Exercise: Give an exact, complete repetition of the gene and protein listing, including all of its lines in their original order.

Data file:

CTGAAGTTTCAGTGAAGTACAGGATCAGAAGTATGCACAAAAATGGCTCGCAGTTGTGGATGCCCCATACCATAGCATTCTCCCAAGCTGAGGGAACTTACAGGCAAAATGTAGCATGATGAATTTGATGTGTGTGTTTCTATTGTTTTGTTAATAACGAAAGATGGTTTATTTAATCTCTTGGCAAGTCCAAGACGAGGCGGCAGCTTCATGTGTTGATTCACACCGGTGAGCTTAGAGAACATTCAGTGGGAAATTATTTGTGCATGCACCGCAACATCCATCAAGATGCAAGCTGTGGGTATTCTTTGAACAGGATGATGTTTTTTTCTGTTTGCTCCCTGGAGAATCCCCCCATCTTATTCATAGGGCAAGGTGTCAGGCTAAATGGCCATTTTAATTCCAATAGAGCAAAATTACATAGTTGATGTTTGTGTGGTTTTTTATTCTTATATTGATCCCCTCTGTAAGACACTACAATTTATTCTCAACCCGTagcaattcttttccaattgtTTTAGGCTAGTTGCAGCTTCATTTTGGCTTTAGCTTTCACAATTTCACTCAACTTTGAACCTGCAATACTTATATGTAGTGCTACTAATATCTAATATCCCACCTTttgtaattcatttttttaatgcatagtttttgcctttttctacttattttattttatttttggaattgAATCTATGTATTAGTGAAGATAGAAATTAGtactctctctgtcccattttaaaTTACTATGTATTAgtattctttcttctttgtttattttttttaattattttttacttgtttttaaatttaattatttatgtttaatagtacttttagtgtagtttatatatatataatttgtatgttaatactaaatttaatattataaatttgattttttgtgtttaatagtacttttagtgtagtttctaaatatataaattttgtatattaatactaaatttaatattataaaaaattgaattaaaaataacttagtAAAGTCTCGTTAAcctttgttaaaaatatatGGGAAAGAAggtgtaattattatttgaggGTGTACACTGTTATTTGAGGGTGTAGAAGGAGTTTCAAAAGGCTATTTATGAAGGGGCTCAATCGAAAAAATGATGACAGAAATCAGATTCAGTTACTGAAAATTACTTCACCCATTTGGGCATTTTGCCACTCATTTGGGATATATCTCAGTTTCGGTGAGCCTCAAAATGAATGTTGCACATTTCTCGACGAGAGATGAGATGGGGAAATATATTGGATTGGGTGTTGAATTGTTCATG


CTGAAGTTTCAGTGAAGTACAGGATCAGAAGTATGCACAAAAATGGCTCGCAGTTGTGGATGCCCCATACCATAGCATTCTCCCAAGCTGAGGGAACTTACAGGCAAAATGTAGCATGATGAATTTGATGTGTGTGTTTCTATTGTTTTGTTAATAACGAAAGATGGTTTATTTAATCTCTTGGCAAGTCCAAGACGAGGCGGCAGCTTCATGTGTTGATTCACACCGGTGAGCTTAGAGAACATTCAGTGGGAAATTATTTGTGCATGCACCGCAACATCCATCAAGATGCAAGCTGTGGGTATTCTTTGAACAGGATGATGTTTTTTTCTGTTTGCTCCCTGGAGAATCCCCCCATCTTATTCATAGGGCAAGGTGTCAGGCTAAATGGCCATTTTAATTCCAATAGAGCAAAATTACATAGTTGATGTTTGTGTGGTTTTTTATTCTTATATTGATCCCCTCTGTAAGACACTACAATTTATTCTCAACCCGTagcaattcttttccaattgtTTTAGGCTAGTTGCAGCTTCATTTTGGCTTTAGCTTTCACAATTTCACTCAACTTTGAACCTGCAATACTTATATGTAGTGCTACTAATATCTAATATCCCACCTTttgtaattcatttttttaatgcatagtttttgcctttttctacttattttattttatttttggaattgAATCTATGTATTAGTGAAGATAGAAATTAGtactctctctgtcccattttaaaTTACTATGTATTAgtattctttcttctttgtttattttttttaattattttttacttgtttttaaatttaattatttatgtttaatagtacttttagtgtagtttatatatatataatttgtatgttaatactaaatttaatattataaatttgattttttgtgtttaatagtacttttagtgtagtttctaaatatataaattttgtatattaatactaaatttaatattataaaaaattgaattaaaaataacttagtAAAGTCTCGTTAAcctttgttaaaaatatatGGGAAAGAAggtgtaattattatttgaggGTGTACACTGTTATTTGAGGGTGTAGAAGGAGTTTCAAAAGGCTATTTATGAAGGGGCTCAATCGAAAAAATGATGACAGAAATCAGATTCAGTTACTGAAAATTACTTCACCCATTTGGGCATTTTGCCACTCATTTGGGATATATCTCAGTTTCGGTGAGCCTCAAAATGAATGTTGCACATTTCTCGACGAGAGATGAGATGGGGAAATATATTGGATTGGGTGTTGAATTGTTCATG